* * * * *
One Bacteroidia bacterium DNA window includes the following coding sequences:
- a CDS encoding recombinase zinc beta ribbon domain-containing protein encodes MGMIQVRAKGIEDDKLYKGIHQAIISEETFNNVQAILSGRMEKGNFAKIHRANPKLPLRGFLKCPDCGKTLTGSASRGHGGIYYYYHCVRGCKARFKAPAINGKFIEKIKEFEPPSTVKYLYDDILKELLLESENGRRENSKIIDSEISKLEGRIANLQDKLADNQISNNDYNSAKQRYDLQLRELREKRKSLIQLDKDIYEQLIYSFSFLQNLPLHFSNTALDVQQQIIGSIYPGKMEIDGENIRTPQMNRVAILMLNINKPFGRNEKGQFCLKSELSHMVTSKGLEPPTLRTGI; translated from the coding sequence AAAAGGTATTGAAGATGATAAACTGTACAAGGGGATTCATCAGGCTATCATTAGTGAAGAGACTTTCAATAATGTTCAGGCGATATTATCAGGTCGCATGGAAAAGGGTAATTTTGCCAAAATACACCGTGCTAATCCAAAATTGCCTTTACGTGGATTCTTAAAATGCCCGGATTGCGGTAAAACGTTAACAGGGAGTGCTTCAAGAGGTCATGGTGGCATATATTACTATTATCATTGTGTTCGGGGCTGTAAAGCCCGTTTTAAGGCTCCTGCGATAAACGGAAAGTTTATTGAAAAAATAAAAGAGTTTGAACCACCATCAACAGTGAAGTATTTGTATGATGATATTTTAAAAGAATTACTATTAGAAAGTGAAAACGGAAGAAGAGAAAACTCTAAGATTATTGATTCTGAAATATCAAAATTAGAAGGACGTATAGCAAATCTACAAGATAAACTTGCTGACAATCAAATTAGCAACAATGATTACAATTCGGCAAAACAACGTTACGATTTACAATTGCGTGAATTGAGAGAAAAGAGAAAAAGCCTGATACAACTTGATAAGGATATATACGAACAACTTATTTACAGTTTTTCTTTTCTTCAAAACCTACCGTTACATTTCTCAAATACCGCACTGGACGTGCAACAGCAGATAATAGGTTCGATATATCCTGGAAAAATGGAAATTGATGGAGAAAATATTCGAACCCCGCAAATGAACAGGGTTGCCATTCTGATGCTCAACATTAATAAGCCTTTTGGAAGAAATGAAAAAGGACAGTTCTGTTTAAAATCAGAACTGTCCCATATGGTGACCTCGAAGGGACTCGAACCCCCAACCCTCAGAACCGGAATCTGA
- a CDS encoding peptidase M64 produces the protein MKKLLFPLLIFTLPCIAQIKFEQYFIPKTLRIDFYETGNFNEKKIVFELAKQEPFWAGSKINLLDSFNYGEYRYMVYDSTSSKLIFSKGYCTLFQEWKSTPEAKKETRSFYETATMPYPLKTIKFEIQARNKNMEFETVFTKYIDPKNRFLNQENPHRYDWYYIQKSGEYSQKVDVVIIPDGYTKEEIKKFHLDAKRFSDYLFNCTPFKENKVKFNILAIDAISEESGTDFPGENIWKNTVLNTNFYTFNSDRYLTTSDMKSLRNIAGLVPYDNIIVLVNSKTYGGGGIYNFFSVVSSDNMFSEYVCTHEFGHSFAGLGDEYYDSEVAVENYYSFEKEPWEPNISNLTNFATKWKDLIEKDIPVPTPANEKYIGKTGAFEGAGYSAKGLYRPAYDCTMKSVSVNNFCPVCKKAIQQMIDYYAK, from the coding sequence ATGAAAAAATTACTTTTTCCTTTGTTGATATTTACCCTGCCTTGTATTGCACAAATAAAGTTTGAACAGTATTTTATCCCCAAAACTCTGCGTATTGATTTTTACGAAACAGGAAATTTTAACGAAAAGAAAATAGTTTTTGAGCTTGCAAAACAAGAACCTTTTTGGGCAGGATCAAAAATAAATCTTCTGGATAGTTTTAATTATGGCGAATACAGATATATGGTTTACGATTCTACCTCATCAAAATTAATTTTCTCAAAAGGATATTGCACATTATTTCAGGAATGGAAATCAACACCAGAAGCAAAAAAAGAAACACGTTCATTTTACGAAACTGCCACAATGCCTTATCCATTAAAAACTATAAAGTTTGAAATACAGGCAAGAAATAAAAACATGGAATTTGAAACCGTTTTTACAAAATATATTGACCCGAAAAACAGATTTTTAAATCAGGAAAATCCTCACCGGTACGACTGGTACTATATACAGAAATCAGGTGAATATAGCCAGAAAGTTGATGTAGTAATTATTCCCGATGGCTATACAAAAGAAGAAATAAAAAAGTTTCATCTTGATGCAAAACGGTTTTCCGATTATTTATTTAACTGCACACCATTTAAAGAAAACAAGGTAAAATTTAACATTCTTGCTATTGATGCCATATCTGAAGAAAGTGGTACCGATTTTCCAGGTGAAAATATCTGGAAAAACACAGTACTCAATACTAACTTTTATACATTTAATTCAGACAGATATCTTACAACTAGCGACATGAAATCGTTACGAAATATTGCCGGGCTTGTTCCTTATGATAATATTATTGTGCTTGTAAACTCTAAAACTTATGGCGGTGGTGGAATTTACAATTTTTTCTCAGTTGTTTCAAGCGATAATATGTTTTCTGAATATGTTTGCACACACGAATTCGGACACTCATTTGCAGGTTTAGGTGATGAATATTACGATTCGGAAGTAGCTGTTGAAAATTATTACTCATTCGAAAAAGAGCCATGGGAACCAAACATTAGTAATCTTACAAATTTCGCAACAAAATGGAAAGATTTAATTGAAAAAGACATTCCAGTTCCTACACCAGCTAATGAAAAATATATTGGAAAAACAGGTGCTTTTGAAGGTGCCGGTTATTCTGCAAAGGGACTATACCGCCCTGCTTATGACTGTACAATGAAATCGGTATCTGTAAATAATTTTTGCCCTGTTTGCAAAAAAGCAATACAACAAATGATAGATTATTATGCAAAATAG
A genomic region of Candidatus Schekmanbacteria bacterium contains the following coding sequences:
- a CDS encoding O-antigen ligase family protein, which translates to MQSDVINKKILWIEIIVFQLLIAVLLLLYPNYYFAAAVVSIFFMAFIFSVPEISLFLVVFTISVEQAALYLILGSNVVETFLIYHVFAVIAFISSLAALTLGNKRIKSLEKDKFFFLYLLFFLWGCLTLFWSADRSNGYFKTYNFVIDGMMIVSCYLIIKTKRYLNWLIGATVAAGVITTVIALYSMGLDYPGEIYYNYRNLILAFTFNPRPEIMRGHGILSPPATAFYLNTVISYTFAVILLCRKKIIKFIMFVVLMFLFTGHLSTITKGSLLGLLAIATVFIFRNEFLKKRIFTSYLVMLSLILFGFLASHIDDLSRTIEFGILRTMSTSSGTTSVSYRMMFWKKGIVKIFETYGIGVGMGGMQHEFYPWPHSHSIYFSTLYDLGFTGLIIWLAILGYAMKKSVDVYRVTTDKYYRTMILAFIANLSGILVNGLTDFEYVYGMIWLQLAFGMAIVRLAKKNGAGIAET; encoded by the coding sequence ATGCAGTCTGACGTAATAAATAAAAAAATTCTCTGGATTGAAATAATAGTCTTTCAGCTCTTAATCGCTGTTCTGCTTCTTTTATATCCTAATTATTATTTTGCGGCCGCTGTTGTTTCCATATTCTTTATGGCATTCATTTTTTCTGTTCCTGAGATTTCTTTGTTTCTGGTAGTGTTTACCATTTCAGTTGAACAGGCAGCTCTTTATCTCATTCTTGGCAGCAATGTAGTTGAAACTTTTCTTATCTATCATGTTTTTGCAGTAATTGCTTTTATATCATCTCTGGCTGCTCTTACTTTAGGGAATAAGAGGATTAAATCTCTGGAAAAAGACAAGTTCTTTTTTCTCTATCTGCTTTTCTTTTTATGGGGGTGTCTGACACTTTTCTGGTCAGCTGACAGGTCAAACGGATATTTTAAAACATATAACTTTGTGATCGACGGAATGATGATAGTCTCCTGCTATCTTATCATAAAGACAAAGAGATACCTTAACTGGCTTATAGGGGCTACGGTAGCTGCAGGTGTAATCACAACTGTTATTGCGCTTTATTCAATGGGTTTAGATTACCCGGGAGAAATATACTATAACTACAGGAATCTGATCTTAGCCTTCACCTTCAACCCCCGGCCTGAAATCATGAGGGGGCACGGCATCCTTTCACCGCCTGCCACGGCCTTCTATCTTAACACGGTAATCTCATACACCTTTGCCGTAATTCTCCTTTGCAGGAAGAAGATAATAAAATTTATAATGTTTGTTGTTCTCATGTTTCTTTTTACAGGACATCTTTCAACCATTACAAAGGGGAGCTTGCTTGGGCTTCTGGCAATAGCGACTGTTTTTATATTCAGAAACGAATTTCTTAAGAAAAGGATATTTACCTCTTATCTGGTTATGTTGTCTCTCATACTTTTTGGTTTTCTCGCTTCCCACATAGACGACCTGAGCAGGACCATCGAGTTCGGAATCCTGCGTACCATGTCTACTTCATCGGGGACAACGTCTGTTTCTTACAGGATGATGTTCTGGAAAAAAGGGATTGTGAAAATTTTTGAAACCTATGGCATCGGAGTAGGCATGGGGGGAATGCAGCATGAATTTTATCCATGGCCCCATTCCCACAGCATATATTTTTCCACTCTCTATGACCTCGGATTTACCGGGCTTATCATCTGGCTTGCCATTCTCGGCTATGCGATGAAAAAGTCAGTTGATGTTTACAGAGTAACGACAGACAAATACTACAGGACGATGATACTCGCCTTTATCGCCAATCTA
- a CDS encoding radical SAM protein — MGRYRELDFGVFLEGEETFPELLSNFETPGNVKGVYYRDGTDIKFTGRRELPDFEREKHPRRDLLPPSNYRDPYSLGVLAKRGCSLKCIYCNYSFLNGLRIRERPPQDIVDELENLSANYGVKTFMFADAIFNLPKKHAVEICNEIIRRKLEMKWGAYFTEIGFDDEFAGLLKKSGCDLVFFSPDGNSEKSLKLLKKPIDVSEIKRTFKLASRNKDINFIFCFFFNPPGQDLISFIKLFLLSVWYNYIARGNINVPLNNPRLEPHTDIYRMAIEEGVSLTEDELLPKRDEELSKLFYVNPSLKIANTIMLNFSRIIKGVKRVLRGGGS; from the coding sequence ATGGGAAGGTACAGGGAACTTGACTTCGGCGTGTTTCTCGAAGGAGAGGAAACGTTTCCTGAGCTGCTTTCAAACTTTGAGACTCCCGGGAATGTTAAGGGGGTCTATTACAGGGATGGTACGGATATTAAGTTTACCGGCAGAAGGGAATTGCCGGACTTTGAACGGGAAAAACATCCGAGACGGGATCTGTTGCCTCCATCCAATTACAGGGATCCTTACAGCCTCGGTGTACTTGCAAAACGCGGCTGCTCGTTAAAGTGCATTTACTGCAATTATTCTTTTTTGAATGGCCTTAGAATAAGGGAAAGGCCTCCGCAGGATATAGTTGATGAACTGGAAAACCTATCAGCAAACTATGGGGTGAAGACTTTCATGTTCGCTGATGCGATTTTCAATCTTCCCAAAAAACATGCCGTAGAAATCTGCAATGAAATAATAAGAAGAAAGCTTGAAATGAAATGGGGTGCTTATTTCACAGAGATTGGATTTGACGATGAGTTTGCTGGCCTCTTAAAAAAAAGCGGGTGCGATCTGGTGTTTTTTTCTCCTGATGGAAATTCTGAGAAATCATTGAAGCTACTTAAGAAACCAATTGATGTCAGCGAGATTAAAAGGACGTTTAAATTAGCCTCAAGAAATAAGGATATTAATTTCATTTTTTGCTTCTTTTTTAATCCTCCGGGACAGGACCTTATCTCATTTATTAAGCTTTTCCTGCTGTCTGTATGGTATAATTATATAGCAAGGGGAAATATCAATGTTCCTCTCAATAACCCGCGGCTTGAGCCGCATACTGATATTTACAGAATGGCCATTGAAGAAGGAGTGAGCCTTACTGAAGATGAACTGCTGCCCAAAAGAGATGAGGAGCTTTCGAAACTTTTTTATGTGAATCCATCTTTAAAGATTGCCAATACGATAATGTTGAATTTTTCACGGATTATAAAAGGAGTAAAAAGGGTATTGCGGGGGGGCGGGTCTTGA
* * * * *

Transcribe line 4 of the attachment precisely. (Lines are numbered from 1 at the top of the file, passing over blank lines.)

A genomic region of Candidatus Schekmanbacteria bacterium contains the following coding sequences: